There's a lot of junk on the internet, but the web is still a wonderful place to share and discover knowledge. For science enthusiasts and news connoisseurs who don't want to waste time searching out the most interesting and legit conveyors of this knowledge, Live Science editors and reporters put together a list of the science sites that we love to read. Check it out. If there's a site you think deserves to be on this list, please email us. (The following list is arranged alphabetically, and not by any ranking system.)
Ars Technica offers brainy, geeky coverage of technology and science and how it intersects with our everyday lives, whether we want it to or not. The site's name, derived from the Latin for "the art of technology," reflects a perspective and a voice that is not only steeped in an appreciation of science and tech innovation, but which also deeply considers how the use of technology informs and changes human culture — and how culture and technology in turn are shaped by our own potential and shortcomings.
Atlas Obscura explores some of the true wonders of the modern world, from people living on the planet’s most remote islands to 35-lb edible nuts that look like human buttocks. And articles like "The Real Reason Humans Need to Sleep Under Blankets" and "What Is an Island, Exactly?" answer science questions you never knew you had. Their archaeology and history coverage is fascinating, and their crowd-sourced atlas of the world's most unusual, sinister and magical spots — from an underwater prison in Estonia to a lake ringed with skeletons in India — will blow your mind.
For science news that cuts through the clutter, there's the BBC's science section. Their science stories cover every part of the globe and beyond, and do so with sharp, concise reporting. Plus, with short succinct headlines that don't spare a single word, readers will know exactly what they're getting from every story.
Did you hear about the chemist who got caught stealing and dumping cyanide down a curbside drain? Chemistry World did. Its reporters described the crime in detail, the same way they approach all their chemistry-related coverage — including its quirky stories, nerdy features and industry news. You can tell Chemistry World enjoys diving into nitty gritty science, describing how chemical bonds and reactions enable researchers to study art, distill gin, create new materials and advance renewable energy. The site also offers advice to chemists, describing routes to professorship and how to break into the field as a woman or minority.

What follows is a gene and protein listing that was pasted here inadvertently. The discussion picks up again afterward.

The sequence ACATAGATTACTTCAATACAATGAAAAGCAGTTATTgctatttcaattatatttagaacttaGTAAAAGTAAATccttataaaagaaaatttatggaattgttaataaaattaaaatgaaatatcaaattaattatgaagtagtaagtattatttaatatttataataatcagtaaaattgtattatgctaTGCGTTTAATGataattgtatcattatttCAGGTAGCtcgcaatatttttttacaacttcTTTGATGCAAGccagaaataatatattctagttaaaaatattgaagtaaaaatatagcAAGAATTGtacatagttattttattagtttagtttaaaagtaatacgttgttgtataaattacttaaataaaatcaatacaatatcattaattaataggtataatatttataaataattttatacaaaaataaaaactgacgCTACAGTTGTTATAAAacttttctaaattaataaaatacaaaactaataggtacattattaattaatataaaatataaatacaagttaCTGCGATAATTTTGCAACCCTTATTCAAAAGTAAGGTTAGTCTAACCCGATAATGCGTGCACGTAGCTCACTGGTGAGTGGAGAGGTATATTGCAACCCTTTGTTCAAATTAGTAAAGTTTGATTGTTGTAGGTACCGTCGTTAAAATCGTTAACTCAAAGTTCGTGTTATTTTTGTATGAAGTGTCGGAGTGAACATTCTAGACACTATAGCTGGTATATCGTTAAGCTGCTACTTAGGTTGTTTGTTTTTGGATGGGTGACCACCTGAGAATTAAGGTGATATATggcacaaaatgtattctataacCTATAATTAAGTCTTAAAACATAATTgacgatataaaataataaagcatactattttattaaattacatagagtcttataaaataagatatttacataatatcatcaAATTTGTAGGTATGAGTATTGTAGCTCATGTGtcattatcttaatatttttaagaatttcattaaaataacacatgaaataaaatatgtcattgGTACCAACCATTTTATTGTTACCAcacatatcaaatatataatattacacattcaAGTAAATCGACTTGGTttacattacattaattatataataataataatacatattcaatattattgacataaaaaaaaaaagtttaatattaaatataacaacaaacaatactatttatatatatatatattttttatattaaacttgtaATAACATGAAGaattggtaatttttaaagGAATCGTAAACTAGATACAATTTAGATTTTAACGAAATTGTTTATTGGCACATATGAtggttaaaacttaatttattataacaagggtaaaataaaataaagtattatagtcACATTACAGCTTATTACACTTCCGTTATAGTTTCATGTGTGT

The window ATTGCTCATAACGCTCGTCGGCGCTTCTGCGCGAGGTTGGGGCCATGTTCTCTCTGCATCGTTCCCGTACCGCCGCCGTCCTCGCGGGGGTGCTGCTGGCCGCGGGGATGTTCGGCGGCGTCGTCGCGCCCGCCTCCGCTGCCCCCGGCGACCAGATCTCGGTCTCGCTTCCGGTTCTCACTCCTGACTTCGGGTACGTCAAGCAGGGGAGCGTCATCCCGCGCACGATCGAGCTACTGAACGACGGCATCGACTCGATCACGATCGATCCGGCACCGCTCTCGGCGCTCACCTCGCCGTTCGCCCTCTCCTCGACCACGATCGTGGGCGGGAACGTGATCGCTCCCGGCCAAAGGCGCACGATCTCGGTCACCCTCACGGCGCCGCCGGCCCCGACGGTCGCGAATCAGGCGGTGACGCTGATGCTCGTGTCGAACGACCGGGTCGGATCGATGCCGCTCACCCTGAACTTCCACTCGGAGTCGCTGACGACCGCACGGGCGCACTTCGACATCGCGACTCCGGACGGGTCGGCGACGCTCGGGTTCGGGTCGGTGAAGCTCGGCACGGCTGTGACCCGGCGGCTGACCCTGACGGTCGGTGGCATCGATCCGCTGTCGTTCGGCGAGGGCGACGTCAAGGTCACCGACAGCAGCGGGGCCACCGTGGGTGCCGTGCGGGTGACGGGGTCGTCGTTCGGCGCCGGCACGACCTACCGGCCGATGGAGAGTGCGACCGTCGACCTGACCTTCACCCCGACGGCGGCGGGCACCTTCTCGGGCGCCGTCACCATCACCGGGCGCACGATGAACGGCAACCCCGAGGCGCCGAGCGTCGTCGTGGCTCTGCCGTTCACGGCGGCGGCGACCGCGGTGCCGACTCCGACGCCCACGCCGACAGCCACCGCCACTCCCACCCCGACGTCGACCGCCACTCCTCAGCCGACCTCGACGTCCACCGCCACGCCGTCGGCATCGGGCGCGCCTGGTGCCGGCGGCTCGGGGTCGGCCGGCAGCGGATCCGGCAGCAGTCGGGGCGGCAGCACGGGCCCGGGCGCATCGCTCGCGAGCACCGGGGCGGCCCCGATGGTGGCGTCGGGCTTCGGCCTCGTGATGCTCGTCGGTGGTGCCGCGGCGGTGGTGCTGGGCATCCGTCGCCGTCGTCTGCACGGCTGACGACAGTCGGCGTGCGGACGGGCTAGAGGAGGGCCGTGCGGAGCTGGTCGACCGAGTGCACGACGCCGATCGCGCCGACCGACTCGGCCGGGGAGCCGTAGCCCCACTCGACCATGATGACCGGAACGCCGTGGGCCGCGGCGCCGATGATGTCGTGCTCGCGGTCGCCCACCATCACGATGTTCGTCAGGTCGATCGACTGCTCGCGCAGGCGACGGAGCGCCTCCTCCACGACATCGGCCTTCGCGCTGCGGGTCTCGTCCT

As their name suggests, Futurism focuses on the science and tech that will shape humanity's future. Whether it's Elon Musk's latest Tesla feature (and this site stays on top of all things Musk, Tesla and SpaceX) or particle physics, such as an article on the elusive neutrino or human-levitating tractor beams, Futurism delivers context-filled news that seems to stay close to their forward-looking mission. Other topics Futurism reporters do a good job of covering: self-driving cars, artificial intelligence, all things robots and even space tech.
Giz is the rudest science website on the internet, publishing stories like "Ancient Elephants and Mastodons Were Totally Down with Inter-Species Boning" and "Neptune's Stinky Dark Vortex Is Fading Away Like a Bad Fart." Unfortunately for folks who prefer their science media G-Rated, the Gawker stepchild is also one of the best science reporting outlets on the internet, mixing top-tier environmental, physics and space news in with their usual tech and politics coverage.
National Geographic (opens in new tab)
Nat Geo's got you covered if you're in the mood for breathtaking photos and stories about animals, archaeology, nature or really any kind of captivating discovery percolating up in labs the world over. Its reporters have a knack for humanizing almost any phenomena they feature, making the science relatable whether you're a scientist or armchair enthusiast.